Alexys Hillman, a Board Certified physician, Army veteran, and medicinal cannabis patient came all the way from Pensacola, Florida to Baltimore, Maryland to help those suffering from COVID-19 before she was told by Johns Hopkins Medicine that she would not be able to volunteer because she used cannabis.
Back in early April, Hillman was looking around for an opportunity to help and applied to field hospitals in New York, New Jersey, Michigan, and Maryland. Johns Hopkins in Baltimore, who were then setting up a field hospital at the Baltimore Convention Center, got back to her first.
On one of the preliminary calls before she was accepted, she was asked if she could pass a drug test.
“I told them, ‘I have my medical card here in Florida and I do use it, so I will pop positive for THC,’” Hillman said. “And the doctor I was talking to, she said, ‘Well did you put it on your occupational health paperwork?’ I said, ‘Yeah, it’s there, along with the diagnosis I have.’”
Hillman said she was told “it shouldn’t be an issue” as long as it was documented. After a preliminary screening call, a video interview with a doctor in charge, she was told she had been accepted and should arrive Baltimore by the end of the week. The whole process took less than three days, she noted.
She rushed to get her personal and professional life in order.
“I had to sit down with my husband and be like, ‘Hey this is something I need to do’,” she said. “That’s my personality, I run towards the fight, I don’t run away.”
Her husband of 12 years was encouraging. He told her he knew her well enough to know she would be volunteering before she even sat him down to tell him. Next, she made sure her patients at her private practice were aware of the situation.
“It took a lot of coordination to get all of the patients at my private practice rescheduled for the next month,” Hillman said. “And it took a lot of coordination to get my husband and my kids to a place where they were set to shelter in place for the month and not have to go out except for emergencies.”
Hillman also had a serious conversation with her family because of the risks doctors face dealing with patients who have COVID-19: “Just look at the impact—the number of healthcare workers affected, the number of healthcare workers who have died fighting COVID-19,” Hillman explained.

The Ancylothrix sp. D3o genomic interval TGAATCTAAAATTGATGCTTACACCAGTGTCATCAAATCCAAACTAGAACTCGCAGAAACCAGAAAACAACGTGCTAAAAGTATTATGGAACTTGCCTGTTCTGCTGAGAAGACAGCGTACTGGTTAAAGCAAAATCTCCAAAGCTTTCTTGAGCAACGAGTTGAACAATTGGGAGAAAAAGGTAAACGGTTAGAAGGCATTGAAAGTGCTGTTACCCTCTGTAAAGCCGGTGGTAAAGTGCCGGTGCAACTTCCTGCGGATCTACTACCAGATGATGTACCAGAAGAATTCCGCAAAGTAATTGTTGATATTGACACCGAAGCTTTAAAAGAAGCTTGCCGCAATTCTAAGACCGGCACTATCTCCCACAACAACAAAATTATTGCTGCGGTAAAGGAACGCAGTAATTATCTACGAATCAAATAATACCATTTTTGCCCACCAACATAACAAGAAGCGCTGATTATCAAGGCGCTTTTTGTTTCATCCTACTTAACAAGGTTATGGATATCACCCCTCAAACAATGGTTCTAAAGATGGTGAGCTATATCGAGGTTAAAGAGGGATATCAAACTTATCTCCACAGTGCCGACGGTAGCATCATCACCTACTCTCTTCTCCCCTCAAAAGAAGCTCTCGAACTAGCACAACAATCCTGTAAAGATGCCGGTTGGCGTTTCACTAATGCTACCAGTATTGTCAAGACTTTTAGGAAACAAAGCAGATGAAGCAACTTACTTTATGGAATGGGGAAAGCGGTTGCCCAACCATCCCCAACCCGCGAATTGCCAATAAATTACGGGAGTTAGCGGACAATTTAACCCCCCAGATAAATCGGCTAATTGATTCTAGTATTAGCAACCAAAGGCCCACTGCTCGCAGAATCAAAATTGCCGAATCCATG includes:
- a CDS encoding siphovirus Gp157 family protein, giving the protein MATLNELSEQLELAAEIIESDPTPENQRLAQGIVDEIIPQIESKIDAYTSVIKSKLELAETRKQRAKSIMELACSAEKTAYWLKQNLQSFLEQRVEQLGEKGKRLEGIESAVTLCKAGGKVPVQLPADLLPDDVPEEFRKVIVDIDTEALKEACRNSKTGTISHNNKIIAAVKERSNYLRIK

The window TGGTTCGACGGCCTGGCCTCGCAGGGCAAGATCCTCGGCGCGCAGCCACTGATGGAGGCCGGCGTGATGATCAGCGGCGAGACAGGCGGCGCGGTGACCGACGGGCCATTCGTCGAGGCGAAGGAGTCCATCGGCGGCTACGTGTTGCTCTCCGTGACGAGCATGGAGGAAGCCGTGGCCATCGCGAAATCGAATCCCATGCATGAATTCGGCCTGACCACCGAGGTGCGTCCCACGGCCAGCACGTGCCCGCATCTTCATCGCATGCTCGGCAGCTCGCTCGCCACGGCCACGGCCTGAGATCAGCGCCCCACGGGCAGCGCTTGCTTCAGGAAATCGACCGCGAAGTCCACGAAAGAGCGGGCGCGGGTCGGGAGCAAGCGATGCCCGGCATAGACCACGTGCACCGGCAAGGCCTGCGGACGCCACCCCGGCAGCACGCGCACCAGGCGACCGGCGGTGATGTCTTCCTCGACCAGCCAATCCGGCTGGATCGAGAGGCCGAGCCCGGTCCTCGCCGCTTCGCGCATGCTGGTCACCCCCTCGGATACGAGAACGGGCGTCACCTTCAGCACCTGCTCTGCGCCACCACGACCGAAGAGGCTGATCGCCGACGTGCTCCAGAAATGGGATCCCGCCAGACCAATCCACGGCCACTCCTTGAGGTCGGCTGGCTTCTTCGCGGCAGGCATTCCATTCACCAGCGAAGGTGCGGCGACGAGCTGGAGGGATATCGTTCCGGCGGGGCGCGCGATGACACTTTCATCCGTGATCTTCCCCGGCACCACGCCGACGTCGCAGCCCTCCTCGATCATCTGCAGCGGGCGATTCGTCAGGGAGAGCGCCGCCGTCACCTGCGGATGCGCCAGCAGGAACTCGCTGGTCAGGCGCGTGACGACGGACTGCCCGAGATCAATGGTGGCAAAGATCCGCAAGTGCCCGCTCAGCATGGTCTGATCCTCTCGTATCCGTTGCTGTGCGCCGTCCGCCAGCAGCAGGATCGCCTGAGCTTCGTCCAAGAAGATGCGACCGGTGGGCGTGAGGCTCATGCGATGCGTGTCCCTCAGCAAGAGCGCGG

Hillman wrote letters for her husband and children in case she did not make it back to Pensacola and organized all of her personal paperwork to make it easier for her family if something happened. She even made sure she had a burial plot picked out. Then she packed, purchased food and supplies, and drove the 16 hours from Pensacola to Baltimore.
When she arrived, she had to take an occupational health physical, part of which included a drug test. Again, she mentioned she had been prescribed medicinal cannabis and provided her medicinal cannabis card to personnel.
A few days went by, mostly waiting in her hotel room in between orientation, talking to others there who like her had put their families and profession aside to help, and signing up for shifts. But she still had not heard anything definitive about when she would start or if she would start.
“It felt slightly off,” Hillman said. “And the doctor, my supervisor, she texted me and had been like, ‘I’m cautiously optimistic about getting you in,’ and I was just like, ‘I don’t get what that means.’”
The next day she got a call telling her that her drug test tested positive for THC. She reminded them that she had a medicinal cannabis card. A day later, she was told she would not be working in Baltimore because she tested positive for THC. Due to federal guidelines which still considers cannabis illegal, she could not work at the Baltimore field hospital (both Florida and Maryland have medicinal cannabis programs).
“I was heartbroken. And I felt like it’s one of those instances of, ‘We need help but we don’t need your help. You’re not good enough—you’re using medical marijuana,’” Hillman said. “It wasn’t like, ‘You don’t have any recent hospital experience,’ or you know, ‘Something came back on your background check.’ It was simply a matter of medical marijuana.”
Hillman told The Outlaw Report she was then given the option to “reapply” after she “enrolled in a treatment program.”
“Medical marijuana is my treatment,” Hillman said.
Then they offered to send her urine out for verification.
“Well, that’s stupid,” she said. “I know it’s positive. Why are you gonna do that?”
Two hours after the call she was driving back to Florida.
“It really kind of broke my heart and it really angered me because I know i’m not the only physician using medical marijuana,” Hillman said. “I just wanted to yell at them: ‘Would you prefer I be addicted to opioids?’ Would you prefer I be dependent on Xanax? Would you prefer that I be using a medication that sedates me or only lets me operate at 70 or 80 percent?’ What do you want from me?”
Hillman returned to her patients in Pensacola and then began looking for another place to volunteer. She is currently at a COVID-19 test site in Saraland, Alabama, volunteering through Remote Area Medical (RAM-USA), a nonprofit providing healthcare to underserved areas.
“Why I’m talking about this and trying to be public about it is we need to have multiple conversations about this,” Hillman said. “We need to get rid of the stigma around this because it’s just ridiculous. You’re screaming and hollering that you need help but wouldn’t allow someone who uses medical mariajuan to help. You’d rather hold onto a stigma than make sure you have adequate staffing. We also need to talk about job protections for people who do opt to use it.”
The Outlaw Report reached out to Johns Hopkins for comment but has not received a response as of press time.
Photo of Hillman in PPE working a COVID-19 testing site in Saraland, Alabama/ Courtesy Alexys Hillman